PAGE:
A leadership holy grail, long-sought after in terms of a grand theory by scholars is in press. As observed throughout the world, leadership as it is commonly understood, is degraded, inflicted harm, and failed with increasing risks. The same has contributed to the loss of blood, treasure, and the right living of people globally (e.g., war-related deaths and expenditures, scandals that damage organizations, and too many other harms to people) with increased risk (Nance, 2020). Billions of dollars spent on management and leadership interventions in America, of the tens of billions spent globally; leadership failures are many. Confidence in leadership shows decreases, as spending and development increases. Leadership Holy Grail, the book and leadership’s grand theory premised on time-tested principles, supported by 3,000 years of literature, scientific methods, and empirical evidence, will help make leadership the best that it can be in our lifetime.
The book Leadership Holy Grail which contains leadership’s grand theory, the sustainable-unsustainable leadership theory (SULT) explains how leadership works and does not work in any context (e.g., business, educational, global, governmental, military, medical, and organizational). Leadership Holy Grail and leadership’s grand theory will provide:
- Answers to the remaining critical questions on leadership theory, development, and practice.
- A construct of 15 essential characteristics compared to lists of 101 or more.
- Empirical and scientific evidence that without the construct failure is imminent.
- Three (3) virtues and one (1) prerequisite that will allow a leader to lead anywhere.
- Context for motivation, job involvement, and organizational commitment.
- An environment that promotes organizational citizenship behaviors, and job performance.
- A basis for life satisfaction, mental health, and customer satisfaction.
- A culture for job satisfaction that negatively correlates with withdrawal cognitions, turnover, heart disease, perceived stress, and pro-union voting (Kreitner & Kinicki, 2012).
Leadership’s grand theory emerged from a 3-year exploratory sequential-mixed methods study; the theory offers explanation of empirical evidence cited by the leadership development industry and shown in public surveys (e.g., Pew and Gallup) on leadership over the past decade. Beginning with the Kellogg Leadership Studies Project (KLSP), a 4-year initiative, to meetings with more than 25 scholars over the early stages, sought a general theory that would encompass all of leadership (Goethals Sorenson, 2006; Sorenson et al., 2011). James MacGregor Burns rightly perceived the need for a general theory. The group contributed much, but admittedly did not attain the goal.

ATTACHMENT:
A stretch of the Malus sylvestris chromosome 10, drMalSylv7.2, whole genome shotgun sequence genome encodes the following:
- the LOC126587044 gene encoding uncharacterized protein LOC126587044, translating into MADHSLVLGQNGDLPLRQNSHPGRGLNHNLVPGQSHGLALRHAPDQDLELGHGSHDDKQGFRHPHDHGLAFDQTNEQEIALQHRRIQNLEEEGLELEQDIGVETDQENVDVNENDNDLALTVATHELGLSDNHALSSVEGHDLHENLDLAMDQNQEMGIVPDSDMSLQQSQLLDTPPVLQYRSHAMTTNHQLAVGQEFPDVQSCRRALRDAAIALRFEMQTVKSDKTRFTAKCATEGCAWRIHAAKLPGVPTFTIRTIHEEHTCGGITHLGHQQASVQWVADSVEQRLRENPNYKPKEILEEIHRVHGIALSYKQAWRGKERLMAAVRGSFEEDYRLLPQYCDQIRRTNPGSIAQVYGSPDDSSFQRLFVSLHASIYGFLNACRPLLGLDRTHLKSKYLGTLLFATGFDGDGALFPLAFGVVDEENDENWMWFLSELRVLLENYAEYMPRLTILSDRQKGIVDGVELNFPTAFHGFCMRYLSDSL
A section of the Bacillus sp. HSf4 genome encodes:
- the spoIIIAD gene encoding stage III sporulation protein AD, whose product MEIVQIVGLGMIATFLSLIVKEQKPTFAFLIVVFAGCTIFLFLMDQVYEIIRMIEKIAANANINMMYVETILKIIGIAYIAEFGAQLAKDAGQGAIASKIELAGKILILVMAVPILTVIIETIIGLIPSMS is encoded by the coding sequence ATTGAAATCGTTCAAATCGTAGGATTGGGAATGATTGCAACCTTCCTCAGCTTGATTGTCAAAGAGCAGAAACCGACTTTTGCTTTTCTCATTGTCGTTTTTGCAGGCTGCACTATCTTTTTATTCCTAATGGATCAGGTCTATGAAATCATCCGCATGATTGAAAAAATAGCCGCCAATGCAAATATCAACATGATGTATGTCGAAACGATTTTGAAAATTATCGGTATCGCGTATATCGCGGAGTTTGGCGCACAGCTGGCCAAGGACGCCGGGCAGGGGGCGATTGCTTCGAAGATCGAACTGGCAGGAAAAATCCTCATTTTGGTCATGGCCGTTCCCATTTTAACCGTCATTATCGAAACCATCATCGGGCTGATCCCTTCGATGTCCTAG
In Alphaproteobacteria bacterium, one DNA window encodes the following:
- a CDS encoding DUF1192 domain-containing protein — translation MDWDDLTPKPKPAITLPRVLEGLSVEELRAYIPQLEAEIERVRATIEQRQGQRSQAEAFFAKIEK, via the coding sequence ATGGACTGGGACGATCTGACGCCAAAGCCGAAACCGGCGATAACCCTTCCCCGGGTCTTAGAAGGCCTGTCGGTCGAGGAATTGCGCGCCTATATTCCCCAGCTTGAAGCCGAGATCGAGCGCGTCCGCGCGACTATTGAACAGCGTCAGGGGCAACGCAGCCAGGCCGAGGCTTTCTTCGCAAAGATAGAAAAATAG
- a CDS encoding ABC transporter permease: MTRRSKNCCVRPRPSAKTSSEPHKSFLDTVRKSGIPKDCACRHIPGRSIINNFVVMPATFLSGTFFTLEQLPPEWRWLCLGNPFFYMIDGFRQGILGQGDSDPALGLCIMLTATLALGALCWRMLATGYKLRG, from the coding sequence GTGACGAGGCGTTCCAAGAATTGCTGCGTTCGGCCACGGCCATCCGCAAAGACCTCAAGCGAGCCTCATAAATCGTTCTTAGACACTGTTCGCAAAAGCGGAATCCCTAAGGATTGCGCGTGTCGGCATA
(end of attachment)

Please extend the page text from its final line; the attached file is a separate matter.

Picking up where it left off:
When we use the term grand theory, it is in light of theories such as Newton’s laws and Einstein’s theory of general relativity (GR). The field has theories on approaches to leadership and have co-opted social learning theories to help explain the phenomenon. According to Popper (1959), “theories are nets cast to catch what we call ‘the world’: to rationalize, to explain, and to master it. We endeavor to make the mesh ever finer and finer” (p. 59). A well constructed theory will meet the following criteria when judging its quality (1) understanding, (2) generality, (3) fit, and (4) control (Strauss & Corbin, 1990). Some benefits a good theory are ecological validity, novelty, and parsimony.
The audience for Leadership Holy Grail is wherever leadership exists – home to the throne, from the capitols of the world to the streets. Some publishers may say if you focus on everyone, you reach no one. There is a self-help/personal development focus but has the capacity to crossover to the education and teaching genre. There is the possibility the book paves a new path for itself. “Leadership matters wherever it exists for the good or ill of people.”
LHG’s story chapter conveys relatable stories to individuals, families, citizens, voters, and organizations that are the subject of the degradation, harm, and failure when leadership is not in practice. The story chapter will instill hope for a better future. The theory chapter will satisfy the interests of scholars, academia, leadership innovators, development, and other industries. The research chapter contains the 100-page study associated with leadership’s grand theory; the chapter will also satisfy the interests of academia. Together, they will fuel leadership innovation for human progress.
There will be a dedicated chapter with the questions from scholars, those who influence in the field, and leading practitioners, with answers from the theory made simple to put into action. If you have not submitted a question, do not miss this opportunity to take care of those you influence. Many scholars recognized the need for an integrated or general theory for leadership and were in pursuit. It was Peter Northouse who said, “I wish there was a single theory ” (University of Michigan, 2019); thus, echoing the desire of many. He also pointed out that leaders should be well-versed in theory. Now we have it, and its preparation for publishing is underway. Will you get what it takes to help you never fail as a leader?
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Kreitner, R., & Kinicki, A. J. (2012). Organizational behavior (10th ed.).
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Sorenson, G., Goethals, G. R., & Haber, P. (2011). The enduring and elusive
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University of Michigan. (2019, August 17). A discussion of leadership
theory: Rethinking leaders, leadership and leadership development.